Generalism and Access to Justice: Jack of All Trades, Master of None? Legal Ethics Column, October 6 2017.

The rise of specialization is among the biggest changes in the practice of law over the past hundred years. Most lawyers and paralegals are increasingly able to focus on a smaller number of legal niches. That is good news, for practitioners and also for clients. However, I will suggest here that generalist legal professionalism has an enduring role in fostering access to justice.

Specialization and Generalism Defined

Consider all of the different types of legal need experienced by Canadian individuals, corporations, and state entities within a year. The list would include everything from drafting a will to structuring a merger to prosecuting an assault charge. What percentage of all of these types of need would a certain lawyer or paralegal be willing and able to work on? The lower the number, the more specialized that practitioner is. Generalism is the opposite of specialization. It means being willing and able to help with a larger proportion of all the legal needs that arise in potential clients’ businesses and lives.

The Appeal of Specialization 

The appeal of specialization quickly becomes apparent to anyone who practices law. First, each niche in which one practices requires a fixed investment of non-billable hours every year in order to stay current, whether one takes on a single file or 100 files. Fewer niches means less time keeping up with the law, and more time for client files.

Second, referral remains, for most firms, the dominant mechanism bringing new clients to the door. Specialization lets one develop a personal brand for expertise in an area, which generates referrals.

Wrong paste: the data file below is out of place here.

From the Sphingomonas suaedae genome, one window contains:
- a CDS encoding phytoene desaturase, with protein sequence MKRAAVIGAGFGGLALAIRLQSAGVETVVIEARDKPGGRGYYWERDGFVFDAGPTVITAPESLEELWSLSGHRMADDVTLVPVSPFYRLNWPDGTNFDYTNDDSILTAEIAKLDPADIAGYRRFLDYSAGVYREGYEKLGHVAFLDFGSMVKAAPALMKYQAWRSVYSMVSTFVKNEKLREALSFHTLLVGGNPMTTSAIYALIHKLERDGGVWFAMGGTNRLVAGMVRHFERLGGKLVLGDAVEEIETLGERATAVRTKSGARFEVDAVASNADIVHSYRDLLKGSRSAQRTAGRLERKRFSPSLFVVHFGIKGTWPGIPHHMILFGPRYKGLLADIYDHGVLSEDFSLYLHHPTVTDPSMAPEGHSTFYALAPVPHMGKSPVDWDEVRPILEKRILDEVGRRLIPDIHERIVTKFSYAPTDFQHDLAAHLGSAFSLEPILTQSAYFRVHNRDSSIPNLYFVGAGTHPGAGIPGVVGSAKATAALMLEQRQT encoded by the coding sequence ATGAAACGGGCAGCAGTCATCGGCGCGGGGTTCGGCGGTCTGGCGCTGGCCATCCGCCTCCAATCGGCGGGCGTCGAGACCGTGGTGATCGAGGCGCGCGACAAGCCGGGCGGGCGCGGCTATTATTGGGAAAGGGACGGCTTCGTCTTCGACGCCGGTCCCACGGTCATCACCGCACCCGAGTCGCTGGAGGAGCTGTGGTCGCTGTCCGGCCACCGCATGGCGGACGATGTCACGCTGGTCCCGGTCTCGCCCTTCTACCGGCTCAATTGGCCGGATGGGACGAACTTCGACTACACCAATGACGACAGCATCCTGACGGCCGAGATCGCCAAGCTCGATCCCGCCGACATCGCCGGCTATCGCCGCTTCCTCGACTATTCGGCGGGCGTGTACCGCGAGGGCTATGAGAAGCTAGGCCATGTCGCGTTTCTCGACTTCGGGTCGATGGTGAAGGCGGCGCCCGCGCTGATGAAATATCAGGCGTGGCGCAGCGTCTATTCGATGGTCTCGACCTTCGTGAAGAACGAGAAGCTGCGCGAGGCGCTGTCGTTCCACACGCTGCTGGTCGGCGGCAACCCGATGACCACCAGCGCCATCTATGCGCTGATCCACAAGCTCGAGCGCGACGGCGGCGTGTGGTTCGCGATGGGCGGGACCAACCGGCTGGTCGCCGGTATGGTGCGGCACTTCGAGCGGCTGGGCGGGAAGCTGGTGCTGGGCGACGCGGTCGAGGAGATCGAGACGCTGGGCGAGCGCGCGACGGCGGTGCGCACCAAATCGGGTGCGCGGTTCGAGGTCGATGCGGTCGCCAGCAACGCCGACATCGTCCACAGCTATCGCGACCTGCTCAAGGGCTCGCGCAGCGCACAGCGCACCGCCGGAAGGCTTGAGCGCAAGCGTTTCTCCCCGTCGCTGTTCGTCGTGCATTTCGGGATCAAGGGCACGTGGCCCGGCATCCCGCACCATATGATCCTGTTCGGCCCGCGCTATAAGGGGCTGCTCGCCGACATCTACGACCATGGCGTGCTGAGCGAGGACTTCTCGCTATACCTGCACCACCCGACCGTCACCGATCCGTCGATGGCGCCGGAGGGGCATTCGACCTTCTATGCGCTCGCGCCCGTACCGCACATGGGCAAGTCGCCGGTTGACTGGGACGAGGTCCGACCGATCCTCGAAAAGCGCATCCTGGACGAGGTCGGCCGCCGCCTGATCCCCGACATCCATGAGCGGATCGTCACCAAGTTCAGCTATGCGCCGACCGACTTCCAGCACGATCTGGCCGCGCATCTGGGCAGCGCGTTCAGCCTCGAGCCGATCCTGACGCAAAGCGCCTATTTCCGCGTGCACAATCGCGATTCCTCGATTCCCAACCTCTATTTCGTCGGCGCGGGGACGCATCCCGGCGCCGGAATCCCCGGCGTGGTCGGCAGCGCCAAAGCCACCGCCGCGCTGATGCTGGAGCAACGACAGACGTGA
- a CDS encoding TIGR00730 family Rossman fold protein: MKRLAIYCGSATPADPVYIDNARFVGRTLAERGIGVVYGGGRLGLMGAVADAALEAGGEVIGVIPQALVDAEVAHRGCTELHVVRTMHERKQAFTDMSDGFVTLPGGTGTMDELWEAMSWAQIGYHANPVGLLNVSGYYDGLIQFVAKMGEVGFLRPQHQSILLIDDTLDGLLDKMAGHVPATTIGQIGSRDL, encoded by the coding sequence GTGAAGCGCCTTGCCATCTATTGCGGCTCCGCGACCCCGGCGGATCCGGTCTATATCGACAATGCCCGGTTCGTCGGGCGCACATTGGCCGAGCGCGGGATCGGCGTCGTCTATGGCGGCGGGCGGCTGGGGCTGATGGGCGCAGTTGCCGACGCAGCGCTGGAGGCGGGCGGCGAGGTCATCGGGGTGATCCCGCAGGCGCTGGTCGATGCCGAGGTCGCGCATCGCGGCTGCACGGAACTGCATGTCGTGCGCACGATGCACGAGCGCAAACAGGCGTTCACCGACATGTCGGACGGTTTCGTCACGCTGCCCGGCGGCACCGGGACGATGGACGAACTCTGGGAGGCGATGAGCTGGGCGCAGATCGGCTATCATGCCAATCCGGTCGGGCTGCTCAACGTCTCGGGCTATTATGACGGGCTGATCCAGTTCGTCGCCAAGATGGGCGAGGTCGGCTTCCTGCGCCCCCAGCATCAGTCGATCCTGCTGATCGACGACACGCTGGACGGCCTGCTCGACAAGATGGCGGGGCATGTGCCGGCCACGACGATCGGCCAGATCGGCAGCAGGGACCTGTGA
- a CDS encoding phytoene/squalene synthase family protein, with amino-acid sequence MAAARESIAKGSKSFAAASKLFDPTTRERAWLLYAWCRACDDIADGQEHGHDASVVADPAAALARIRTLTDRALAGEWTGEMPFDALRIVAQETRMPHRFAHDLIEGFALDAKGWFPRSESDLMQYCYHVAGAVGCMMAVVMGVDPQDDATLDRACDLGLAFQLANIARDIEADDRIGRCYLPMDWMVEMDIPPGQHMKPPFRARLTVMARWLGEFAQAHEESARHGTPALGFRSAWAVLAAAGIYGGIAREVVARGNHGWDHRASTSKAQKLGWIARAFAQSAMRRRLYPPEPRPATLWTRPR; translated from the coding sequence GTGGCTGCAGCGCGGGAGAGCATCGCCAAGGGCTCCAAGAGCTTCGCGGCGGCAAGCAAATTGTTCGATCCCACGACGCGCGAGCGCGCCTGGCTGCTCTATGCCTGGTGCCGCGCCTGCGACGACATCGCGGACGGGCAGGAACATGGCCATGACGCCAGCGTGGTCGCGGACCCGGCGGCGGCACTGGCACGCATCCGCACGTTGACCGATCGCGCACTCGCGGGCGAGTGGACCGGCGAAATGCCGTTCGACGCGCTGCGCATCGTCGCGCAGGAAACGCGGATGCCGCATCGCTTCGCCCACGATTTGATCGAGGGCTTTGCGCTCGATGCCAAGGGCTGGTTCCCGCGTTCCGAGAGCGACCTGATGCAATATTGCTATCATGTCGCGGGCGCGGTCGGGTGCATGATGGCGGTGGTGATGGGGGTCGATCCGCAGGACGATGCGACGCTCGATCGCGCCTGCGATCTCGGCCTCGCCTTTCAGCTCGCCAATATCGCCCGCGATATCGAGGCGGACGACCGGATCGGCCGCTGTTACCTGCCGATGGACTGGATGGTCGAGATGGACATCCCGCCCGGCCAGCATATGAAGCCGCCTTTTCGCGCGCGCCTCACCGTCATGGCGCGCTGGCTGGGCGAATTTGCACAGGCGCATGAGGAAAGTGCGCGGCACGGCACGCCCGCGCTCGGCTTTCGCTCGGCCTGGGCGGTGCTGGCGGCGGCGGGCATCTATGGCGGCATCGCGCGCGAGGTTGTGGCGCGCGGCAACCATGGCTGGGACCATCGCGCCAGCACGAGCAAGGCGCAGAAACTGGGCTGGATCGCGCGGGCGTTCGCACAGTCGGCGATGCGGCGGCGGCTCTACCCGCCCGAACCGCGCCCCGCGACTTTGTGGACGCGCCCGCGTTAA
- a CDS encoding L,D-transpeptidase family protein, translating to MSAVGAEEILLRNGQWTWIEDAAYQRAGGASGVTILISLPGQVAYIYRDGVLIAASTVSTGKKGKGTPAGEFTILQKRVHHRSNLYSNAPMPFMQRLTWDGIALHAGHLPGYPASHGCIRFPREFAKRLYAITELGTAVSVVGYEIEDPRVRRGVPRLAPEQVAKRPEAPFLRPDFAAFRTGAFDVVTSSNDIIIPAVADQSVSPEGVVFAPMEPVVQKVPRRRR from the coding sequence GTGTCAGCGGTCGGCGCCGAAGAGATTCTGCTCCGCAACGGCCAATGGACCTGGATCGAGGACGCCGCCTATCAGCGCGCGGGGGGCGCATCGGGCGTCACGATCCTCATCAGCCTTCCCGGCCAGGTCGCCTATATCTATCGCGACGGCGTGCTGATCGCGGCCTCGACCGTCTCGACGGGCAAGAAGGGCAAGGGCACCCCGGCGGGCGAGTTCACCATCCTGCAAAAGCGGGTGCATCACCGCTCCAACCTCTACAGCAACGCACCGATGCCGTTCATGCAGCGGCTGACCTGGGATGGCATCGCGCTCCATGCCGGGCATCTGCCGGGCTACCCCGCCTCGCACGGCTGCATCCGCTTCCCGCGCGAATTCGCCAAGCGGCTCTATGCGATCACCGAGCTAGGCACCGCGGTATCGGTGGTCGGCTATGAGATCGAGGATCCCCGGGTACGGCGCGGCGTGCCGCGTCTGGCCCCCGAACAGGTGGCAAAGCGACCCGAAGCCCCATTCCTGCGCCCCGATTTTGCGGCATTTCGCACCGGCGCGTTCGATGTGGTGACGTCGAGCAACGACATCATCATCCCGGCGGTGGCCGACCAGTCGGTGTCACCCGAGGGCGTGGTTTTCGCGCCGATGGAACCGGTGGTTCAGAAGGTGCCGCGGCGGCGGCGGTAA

Third, specialization tends to improve work quality and outcomes. In one remarkable studyfrom the UK, researchers obtained access to client files in specialist and non-specialist firms. The specialists tended to get better results. For example, in welfare benefit cases from this study, 29% of specialist firms obtained payments for their clients but only 13% of non-specialist firms did so.

The Rise of Specialization

These factors have long encouraged legal practitioners to specialize, to the extent that they can afford to turn down work outside the chosen niche(s). Empirical data shows that legal professionals are increasingly following this logic and specializing their careers within an small number of legal niches.

Moreover, the niches themselves are getting narrower. A phrase such as “wills and estates” was considered a specialist niche a few decades ago. It is now an umbrella term which contains actual niches (ie. estate litigation and estate planning) in which one can make a career.

Two phenomena have contributed to intensifying specialization in 20th century North America. First, increasing density of people and businesses, especially in urban areas, makes it easier to find sufficiently demand for a narrowly-defined practice. Second, increasing legal complexity has increased the time cost of staying current in a field, and reduced the number of fields in which one a single professional can be competent (or excellent).

The Value of Generalism 

Given all the advantages of specialization, what exactly is the defence of generalism? For those with corporate clients, generalism might mean understanding all of the common legal issues that arise within a certain industry. One well-known account divided lawyers in large Canadian firms into “finders, minders, and grinders” of corporate legal work. Rain-making “finders” of clients in business and social circles may find that generalist knowledge of legal issues helps them convince prospective clients of their firm’s expertise.